Reduction In Price Of RAM and SSD Because Of Less Demand
Something to look forward to: Are you looking to upgrade your SSD and memory? We could soon see their prices drop to a record low, primarily due to an oversupply of NAND- and DRAM-based products. According to a new report, prices will fall by about 10 percent throughout 2020 and will continue to decline during Q1 2021.
“Despite the traditional peak season for electronics sales and the release of Apple’s new iPhones in 3Q20, the quarterly decline in NAND flash ASP [average selling price] will likely reach 10 percent, due to the client end’s excess inventory under the impact of the pandemic,” writes DRAMeXchange.
DigiTimes also reports that the prices of memory chips, including NAND and DRAM, are expected to fall 10 percent in the fourth quarter, with the downward trend continuing into the first half of 2021.
The reason for the price decline comes down to supply and demand. There’s too much memory around and manufacturers aren’t buying it—both Western Digital and Micron are just two firms that have slowed their purchasing.
QoQ changes in ASP and 2020 Sequential Price Change of NAND Flash
Deutsche Bank analyst Sidney Ho writes (via Barron’s) that data centers and other enterprise customers stockpiled memory devices at the start of the pandemic over fears of a future shortage. That’s caused an oversupply, meaning less demand from customers in the coming quarters.
It’s not just the panic buying that’s resulted in the falling prices. “Furthermore, as suppliers continue making improvements in the yield rate of 128L NAND flash, the oversupply in the NAND flash market will intensify in 4Q20, further exacerbating the decline in NAND flash ASP,” DRAMeXchange adds.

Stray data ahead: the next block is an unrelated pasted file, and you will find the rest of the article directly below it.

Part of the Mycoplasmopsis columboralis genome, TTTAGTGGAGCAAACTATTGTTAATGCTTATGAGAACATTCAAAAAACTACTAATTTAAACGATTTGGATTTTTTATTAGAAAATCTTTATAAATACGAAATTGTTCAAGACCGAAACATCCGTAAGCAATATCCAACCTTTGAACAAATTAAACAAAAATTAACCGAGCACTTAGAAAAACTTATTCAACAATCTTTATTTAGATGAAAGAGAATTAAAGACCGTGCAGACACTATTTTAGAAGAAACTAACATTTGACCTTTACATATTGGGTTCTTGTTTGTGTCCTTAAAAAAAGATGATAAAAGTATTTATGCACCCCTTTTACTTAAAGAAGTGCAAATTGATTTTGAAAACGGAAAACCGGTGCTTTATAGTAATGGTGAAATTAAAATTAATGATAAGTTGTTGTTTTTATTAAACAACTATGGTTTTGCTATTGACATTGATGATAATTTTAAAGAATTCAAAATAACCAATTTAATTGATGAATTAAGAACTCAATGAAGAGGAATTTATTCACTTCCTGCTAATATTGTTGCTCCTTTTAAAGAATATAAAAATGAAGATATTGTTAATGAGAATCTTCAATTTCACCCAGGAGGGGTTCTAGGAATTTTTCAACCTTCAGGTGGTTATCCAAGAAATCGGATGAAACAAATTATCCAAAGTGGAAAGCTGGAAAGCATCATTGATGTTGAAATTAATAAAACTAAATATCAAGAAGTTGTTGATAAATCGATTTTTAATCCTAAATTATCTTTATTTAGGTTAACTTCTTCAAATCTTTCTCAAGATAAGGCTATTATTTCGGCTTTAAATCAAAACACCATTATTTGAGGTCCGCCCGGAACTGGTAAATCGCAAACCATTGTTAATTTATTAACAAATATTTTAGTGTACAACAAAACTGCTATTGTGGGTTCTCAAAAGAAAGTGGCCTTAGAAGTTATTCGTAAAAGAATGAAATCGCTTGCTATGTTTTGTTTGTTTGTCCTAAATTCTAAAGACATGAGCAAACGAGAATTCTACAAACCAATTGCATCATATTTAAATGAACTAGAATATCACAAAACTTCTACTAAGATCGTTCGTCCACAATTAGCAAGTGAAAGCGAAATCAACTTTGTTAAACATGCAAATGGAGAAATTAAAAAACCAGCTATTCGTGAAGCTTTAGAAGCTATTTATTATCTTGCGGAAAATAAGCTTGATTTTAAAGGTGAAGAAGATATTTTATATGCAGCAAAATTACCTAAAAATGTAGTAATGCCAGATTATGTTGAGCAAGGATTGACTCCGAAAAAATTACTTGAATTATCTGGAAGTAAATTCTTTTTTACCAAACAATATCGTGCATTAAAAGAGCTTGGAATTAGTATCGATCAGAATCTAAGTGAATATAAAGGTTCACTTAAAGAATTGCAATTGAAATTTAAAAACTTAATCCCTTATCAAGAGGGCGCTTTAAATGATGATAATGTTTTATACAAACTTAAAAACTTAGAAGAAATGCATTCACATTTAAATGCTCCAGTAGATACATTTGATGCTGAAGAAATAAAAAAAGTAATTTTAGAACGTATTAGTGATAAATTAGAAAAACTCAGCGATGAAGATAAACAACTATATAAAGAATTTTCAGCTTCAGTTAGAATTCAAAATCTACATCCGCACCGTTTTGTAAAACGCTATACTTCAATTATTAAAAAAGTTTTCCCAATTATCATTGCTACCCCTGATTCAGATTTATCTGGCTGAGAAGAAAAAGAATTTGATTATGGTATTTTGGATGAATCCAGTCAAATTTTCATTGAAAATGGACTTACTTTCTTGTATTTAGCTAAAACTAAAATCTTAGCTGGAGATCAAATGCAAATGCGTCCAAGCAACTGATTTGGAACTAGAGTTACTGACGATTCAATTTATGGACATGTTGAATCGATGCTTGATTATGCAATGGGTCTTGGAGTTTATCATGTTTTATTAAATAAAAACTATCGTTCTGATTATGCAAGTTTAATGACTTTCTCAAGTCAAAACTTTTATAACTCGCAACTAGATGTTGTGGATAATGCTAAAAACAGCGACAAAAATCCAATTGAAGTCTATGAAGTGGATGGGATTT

The ASP could fall as much as 15 percent in the coming months, and with component prices dropping, the products they appear in usually become cheaper, too.
That means we could see some great deals on solid-state storage and RAM and SSD during holiday events such as Black Friday and Cyber Monday.
Prices bottoming out might be welcomed by PC fans, but it could spell disaster for manufacturers.
Some NAND producers have been reducing supply to try and stop the decline, but companies that use the flash memory in their products aren’t clearing stock fast enough due to the economic downturn.
“Since an excessive level of inventory has been carried over to this quarter, contract prices have inevitably turned downward,” DRAMeXchange says.
Originally published at Tech spot